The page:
We believe that NewUni should abandon the distinction between M1 and M2, and introduce contiguous 2-year programs. This will make NewUni compatible with many other international universities, as well as with the Bologna Agreement. It will also allow an earlier, and thus a deeper specialization of the studies. Students, who, for legacy reasons, have to join in the M2, just do half the number of credits. This will greatly simplify the admission, the juries, and the organization of the program.
We believe that the basic unit of teaching should be a course with a number of ECTS credits. All that students should have to do is to accumulate a certain number of ECTS during their master’s studies. Courses can have prerequisites, meaning that students are not allowed to take a course if they have not validated a course that is a prerequisite for it. Apart from this, students can take courses in any order they wish. The program consists just of a pool of courses with a partial order given by the prerequisites.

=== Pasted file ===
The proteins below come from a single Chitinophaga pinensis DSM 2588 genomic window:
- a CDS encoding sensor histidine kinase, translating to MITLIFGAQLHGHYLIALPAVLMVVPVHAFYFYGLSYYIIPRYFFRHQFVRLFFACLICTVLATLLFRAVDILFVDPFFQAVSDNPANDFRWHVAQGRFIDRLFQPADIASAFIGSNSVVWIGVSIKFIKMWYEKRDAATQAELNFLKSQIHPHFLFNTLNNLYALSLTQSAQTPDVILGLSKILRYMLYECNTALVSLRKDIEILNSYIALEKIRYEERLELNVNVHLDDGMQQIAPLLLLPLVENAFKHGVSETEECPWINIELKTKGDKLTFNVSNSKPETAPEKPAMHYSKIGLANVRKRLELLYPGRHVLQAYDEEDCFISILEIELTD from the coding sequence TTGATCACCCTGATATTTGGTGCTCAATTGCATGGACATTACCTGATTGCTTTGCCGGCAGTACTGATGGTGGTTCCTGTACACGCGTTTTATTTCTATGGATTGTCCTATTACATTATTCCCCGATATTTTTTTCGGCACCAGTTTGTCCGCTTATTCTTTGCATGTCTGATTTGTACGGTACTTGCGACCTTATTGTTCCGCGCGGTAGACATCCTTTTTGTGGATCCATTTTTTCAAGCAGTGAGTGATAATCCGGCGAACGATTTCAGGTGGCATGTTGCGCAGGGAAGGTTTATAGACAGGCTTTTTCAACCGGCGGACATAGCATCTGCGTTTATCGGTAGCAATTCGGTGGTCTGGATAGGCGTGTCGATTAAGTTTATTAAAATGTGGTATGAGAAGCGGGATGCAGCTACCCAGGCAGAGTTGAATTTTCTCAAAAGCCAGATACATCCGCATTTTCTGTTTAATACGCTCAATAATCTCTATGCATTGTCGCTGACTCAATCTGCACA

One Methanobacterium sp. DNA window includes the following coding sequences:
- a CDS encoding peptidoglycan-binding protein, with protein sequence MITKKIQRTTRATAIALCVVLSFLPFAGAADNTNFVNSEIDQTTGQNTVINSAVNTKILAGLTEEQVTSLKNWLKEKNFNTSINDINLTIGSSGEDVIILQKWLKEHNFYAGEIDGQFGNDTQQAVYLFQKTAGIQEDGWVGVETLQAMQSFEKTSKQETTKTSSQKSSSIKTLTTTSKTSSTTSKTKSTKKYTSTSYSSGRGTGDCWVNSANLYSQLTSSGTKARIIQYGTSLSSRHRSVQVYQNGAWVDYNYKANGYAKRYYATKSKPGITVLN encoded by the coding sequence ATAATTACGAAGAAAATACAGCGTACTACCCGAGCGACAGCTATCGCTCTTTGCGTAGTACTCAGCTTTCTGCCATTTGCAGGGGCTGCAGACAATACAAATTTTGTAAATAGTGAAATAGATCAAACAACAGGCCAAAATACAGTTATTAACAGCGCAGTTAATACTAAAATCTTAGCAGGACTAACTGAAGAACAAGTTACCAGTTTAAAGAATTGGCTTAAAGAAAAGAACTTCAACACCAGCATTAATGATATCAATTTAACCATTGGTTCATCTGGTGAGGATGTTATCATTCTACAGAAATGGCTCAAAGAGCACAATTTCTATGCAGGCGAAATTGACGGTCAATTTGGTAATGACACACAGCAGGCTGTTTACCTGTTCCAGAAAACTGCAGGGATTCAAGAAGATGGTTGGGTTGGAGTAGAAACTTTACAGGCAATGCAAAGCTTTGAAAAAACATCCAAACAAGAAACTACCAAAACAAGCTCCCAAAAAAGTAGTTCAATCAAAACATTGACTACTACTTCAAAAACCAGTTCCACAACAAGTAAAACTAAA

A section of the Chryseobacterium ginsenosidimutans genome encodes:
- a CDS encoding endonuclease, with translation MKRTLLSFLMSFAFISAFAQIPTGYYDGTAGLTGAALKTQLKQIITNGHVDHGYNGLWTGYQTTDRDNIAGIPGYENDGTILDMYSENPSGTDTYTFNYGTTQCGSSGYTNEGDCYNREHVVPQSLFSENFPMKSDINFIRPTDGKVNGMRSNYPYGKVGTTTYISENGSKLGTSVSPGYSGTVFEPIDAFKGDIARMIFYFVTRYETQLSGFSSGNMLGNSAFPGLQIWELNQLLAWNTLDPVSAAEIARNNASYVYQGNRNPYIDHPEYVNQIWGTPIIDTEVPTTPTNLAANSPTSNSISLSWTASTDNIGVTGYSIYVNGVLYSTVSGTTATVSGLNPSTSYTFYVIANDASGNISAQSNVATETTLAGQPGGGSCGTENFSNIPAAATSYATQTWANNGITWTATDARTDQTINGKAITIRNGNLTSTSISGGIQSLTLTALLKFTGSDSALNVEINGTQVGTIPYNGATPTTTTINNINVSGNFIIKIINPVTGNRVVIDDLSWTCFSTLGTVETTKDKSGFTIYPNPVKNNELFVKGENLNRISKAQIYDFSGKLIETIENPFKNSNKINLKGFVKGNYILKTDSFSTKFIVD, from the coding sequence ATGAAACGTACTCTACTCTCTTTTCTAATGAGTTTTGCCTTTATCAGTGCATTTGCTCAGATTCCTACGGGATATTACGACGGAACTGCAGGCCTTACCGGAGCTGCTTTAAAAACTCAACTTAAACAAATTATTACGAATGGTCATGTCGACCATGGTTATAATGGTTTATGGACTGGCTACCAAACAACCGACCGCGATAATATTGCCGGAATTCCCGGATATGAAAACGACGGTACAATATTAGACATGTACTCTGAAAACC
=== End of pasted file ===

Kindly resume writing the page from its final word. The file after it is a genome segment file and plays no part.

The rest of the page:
We believe that it is not necessary to create what is currently known as a “parcours”. It is sufficient to create the “mention” (say, mathematics, computer science, and electrical engineering). Inside each “mention”, there are different thematic fields (say, “Data Sciences”, “Networks”, etc.). Every field contains a number of courses. Students have to take at least a certain percentage of their ECTS credits in one field of their choice (so as to specialize their education), and the rest in fields that are different from the main field (so as to broaden their education). This system would do away with the notion of “parcours”. It would allow us to easily accommodate the arrival or departure of a lecturer, the creation of a new course, and the migration of a course from the engineering diploma to the master’s program. It will also allow offering thematic fields that are too small to constitute a master’s program in their own right.